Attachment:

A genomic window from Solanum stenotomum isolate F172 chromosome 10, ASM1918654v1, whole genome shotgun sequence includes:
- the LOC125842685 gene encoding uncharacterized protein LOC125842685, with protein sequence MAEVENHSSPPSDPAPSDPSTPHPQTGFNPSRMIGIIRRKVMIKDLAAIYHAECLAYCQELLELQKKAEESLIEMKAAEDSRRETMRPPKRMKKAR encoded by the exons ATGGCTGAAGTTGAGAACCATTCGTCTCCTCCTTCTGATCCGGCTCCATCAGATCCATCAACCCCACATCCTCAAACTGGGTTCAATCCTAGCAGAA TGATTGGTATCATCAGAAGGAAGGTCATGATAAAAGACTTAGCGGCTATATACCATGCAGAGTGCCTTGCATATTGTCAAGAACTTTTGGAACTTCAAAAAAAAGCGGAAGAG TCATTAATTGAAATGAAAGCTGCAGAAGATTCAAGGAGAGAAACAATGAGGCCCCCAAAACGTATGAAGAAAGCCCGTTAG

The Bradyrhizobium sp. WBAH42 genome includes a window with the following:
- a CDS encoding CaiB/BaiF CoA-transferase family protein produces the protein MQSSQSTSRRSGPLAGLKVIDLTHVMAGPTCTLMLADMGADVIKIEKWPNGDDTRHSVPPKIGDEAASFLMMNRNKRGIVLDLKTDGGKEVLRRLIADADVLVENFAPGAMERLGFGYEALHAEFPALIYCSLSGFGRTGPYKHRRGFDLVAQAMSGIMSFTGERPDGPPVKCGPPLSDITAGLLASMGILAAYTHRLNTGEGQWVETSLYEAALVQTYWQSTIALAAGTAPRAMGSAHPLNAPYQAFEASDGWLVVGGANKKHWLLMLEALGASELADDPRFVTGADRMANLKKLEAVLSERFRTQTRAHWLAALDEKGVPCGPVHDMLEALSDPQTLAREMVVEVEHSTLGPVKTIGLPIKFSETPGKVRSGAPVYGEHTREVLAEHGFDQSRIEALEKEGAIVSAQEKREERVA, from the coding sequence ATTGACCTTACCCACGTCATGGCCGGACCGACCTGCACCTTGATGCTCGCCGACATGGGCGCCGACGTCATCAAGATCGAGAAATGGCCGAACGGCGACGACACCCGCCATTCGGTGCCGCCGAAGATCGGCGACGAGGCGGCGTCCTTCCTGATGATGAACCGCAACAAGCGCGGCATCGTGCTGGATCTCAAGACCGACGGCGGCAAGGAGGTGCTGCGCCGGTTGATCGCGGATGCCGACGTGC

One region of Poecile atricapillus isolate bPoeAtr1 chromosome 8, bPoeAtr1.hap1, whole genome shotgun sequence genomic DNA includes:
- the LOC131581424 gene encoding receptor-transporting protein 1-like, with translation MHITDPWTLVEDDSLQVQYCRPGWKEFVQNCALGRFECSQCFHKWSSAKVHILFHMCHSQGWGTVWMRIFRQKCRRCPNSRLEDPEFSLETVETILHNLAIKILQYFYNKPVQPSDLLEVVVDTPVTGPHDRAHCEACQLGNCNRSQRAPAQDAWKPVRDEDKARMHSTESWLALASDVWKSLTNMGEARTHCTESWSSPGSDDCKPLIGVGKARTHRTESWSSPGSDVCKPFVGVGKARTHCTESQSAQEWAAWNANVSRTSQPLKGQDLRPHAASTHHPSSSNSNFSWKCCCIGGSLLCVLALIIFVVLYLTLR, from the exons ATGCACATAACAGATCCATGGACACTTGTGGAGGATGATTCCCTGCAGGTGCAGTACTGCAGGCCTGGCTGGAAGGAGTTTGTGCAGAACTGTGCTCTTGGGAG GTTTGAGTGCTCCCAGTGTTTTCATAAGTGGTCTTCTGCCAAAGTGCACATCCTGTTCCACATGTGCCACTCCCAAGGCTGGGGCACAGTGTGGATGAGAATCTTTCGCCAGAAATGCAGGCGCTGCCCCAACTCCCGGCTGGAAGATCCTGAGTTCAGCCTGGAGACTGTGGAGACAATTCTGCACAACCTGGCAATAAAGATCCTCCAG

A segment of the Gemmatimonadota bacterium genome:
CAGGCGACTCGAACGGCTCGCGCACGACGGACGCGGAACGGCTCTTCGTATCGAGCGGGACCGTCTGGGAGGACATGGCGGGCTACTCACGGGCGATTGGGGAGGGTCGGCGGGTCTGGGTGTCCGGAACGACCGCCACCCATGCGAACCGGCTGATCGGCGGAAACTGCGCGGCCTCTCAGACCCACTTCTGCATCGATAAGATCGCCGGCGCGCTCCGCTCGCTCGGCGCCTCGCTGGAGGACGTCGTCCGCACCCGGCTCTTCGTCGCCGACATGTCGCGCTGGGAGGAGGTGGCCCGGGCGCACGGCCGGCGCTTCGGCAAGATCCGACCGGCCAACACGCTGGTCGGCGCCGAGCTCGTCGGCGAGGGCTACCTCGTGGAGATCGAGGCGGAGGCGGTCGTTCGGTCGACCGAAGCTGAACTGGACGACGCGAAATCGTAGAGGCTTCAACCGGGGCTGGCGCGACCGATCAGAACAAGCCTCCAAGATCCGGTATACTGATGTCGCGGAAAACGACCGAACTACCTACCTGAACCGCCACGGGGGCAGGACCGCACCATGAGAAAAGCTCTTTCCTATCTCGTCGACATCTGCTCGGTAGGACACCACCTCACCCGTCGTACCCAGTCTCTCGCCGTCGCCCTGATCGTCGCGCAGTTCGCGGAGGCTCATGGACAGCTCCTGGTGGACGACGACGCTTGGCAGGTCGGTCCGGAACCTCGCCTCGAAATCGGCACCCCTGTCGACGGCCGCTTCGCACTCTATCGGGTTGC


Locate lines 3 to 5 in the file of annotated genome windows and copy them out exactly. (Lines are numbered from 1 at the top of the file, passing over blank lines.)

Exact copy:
The Bradyrhizobium sp. WBAH42 genome includes a window with the following:
- a CDS encoding CaiB/BaiF CoA-transferase family protein produces the protein MQSSQSTSRRSGPLAGLKVIDLTHVMAGPTCTLMLADMGADVIKIEKWPNGDDTRHSVPPKIGDEAASFLMMNRNKRGIVLDLKTDGGKEVLRRLIADADVLVENFAPGAMERLGFGYEALHAEFPALIYCSLSGFGRTGPYKHRRGFDLVAQAMSGIMSFTGERPDGPPVKCGPPLSDITAGLLASMGILAAYTHRLNTGEGQWVETSLYEAALVQTYWQSTIALAAGTAPRAMGSAHPLNAPYQAFEASDGWLVVGGANKKHWLLMLEALGASELADDPRFVTGADRMANLKKLEAVLSERFRTQTRAHWLAALDEKGVPCGPVHDMLEALSDPQTLAREMVVEVEHSTLGPVKTIGLPIKFSETPGKVRSGAPVYGEHTREVLAEHGFDQSRIEALEKEGAIVSAQEKREERVA, from the coding sequence ATTGACCTTACCCACGTCATGGCCGGACCGACCTGCACCTTGATGCTCGCCGACATGGGCGCCGACGTCATCAAGATCGAGAAATGGCCGAACGGCGACGACACCCGCCATTCGGTGCCGCCGAAGATCGGCGACGAGGCGGCGTCCTTCCTGATGATGAACCGCAACAAGCGCGGCATCGTGCTGGATCTCAAGACCGACGGCGGCAAGGAGGTGCTGCGCCGGTTGATCGCGGATGCCGACGTGC

One region of Poecile atricapillus isolate bPoeAtr1 chromosome 8, bPoeAtr1.hap1, whole genome shotgun sequence genomic DNA includes: